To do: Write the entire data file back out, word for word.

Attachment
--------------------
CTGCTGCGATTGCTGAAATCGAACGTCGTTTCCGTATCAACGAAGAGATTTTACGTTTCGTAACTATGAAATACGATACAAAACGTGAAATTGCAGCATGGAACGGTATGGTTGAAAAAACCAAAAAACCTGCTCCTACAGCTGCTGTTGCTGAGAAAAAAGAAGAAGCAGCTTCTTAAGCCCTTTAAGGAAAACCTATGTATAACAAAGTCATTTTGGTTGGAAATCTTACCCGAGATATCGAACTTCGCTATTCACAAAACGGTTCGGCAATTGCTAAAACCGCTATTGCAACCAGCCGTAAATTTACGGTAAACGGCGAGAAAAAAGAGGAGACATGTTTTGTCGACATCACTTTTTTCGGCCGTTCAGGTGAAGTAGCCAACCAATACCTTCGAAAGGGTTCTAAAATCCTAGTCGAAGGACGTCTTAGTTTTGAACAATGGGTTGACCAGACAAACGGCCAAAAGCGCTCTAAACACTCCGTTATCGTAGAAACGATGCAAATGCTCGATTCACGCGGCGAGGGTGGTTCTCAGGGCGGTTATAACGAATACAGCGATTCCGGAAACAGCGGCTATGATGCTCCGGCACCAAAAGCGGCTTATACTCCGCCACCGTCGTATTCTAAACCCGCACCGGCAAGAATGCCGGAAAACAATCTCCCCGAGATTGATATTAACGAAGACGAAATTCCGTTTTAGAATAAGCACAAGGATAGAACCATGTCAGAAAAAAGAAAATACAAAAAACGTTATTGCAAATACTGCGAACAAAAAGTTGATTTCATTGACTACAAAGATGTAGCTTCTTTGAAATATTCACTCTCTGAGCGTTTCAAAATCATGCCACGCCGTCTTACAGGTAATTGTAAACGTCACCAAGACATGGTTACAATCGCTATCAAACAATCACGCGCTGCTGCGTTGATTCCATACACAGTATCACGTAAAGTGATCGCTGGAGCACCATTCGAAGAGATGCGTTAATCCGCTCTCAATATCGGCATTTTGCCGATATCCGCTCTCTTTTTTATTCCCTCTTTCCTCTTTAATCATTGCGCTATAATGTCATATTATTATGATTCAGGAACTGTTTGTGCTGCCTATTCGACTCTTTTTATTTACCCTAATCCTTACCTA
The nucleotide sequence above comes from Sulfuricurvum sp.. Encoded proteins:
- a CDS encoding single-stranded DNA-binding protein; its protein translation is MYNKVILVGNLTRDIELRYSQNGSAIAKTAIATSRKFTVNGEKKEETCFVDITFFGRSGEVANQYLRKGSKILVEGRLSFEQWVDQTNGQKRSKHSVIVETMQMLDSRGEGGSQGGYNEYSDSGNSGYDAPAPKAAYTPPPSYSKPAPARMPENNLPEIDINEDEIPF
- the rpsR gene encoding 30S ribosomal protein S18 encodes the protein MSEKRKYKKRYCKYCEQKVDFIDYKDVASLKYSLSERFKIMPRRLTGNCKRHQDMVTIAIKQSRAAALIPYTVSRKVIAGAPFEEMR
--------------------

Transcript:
CTGCTGCGATTGCTGAAATCGAACGTCGTTTCCGTATCAACGAAGAGATTTTACGTTTCGTAACTATGAAATACGATACAAAACGTGAAATTGCAGCATGGAACGGTATGGTTGAAAAAACCAAAAAACCTGCTCCTACAGCTGCTGTTGCTGAGAAAAAAGAAGAAGCAGCTTCTTAAGCCCTTTAAGGAAAACCTATGTATAACAAAGTCATTTTGGTTGGAAATCTTACCCGAGATATCGAACTTCGCTATTCACAAAACGGTTCGGCAATTGCTAAAACCGCTATTGCAACCAGCCGTAAATTTACGGTAAACGGCGAGAAAAAAGAGGAGACATGTTTTGTCGACATCACTTTTTTCGGCCGTTCAGGTGAAGTAGCCAACCAATACCTTCGAAAGGGTTCTAAAATCCTAGTCGAAGGACGTCTTAGTTTTGAACAATGGGTTGACCAGACAAACGGCCAAAAGCGCTCTAAACACTCCGTTATCGTAGAAACGATGCAAATGCTCGATTCACGCGGCGAGGGTGGTTCTCAGGGCGGTTATAACGAATACAGCGATTCCGGAAACAGCGGCTATGATGCTCCGGCACCAAAAGCGGCTTATACTCCGCCACCGTCGTATTCTAAACCCGCACCGGCAAGAATGCCGGAAAACAATCTCCCCGAGATTGATATTAACGAAGACGAAATTCCGTTTTAGAATAAGCACAAGGATAGAACCATGTCAGAAAAAAGAAAATACAAAAAACGTTATTGCAAATACTGCGAACAAAAAGTTGATTTCATTGACTACAAAGATGTAGCTTCTTTGAAATATTCACTCTCTGAGCGTTTCAAAATCATGCCACGCCGTCTTACAGGTAATTGTAAACGTCACCAAGACATGGTTACAATCGCTATCAAACAATCACGCGCTGCTGCGTTGATTCCATACACAGTATCACGTAAAGTGATCGCTGGAGCACCATTCGAAGAGATGCGTTAATCCGCTCTCAATATCGGCATTTTGCCGATATCCGCTCTCTTTTTTATTCCCTCTTTCCTCTTTAATCATTGCGCTATAATGTCATATTATTATGATTCAGGAACTGTTTGTGCTGCCTATTCGACTCTTTTTATTTACCCTAATCCTTACCTA
The nucleotide sequence above comes from Sulfuricurvum sp.. Encoded proteins:
- a CDS encoding single-stranded DNA-binding protein; its protein translation is MYNKVILVGNLTRDIELRYSQNGSAIAKTAIATSRKFTVNGEKKEETCFVDITFFGRSGEVANQYLRKGSKILVEGRLSFEQWVDQTNGQKRSKHSVIVETMQMLDSRGEGGSQGGYNEYSDSGNSGYDAPAPKAAYTPPPSYSKPAPARMPENNLPEIDINEDEIPF
- the rpsR gene encoding 30S ribosomal protein S18 encodes the protein MSEKRKYKKRYCKYCEQKVDFIDYKDVASLKYSLSERFKIMPRRLTGNCKRHQDMVTIAIKQSRAAALIPYTVSRKVIAGAPFEEMR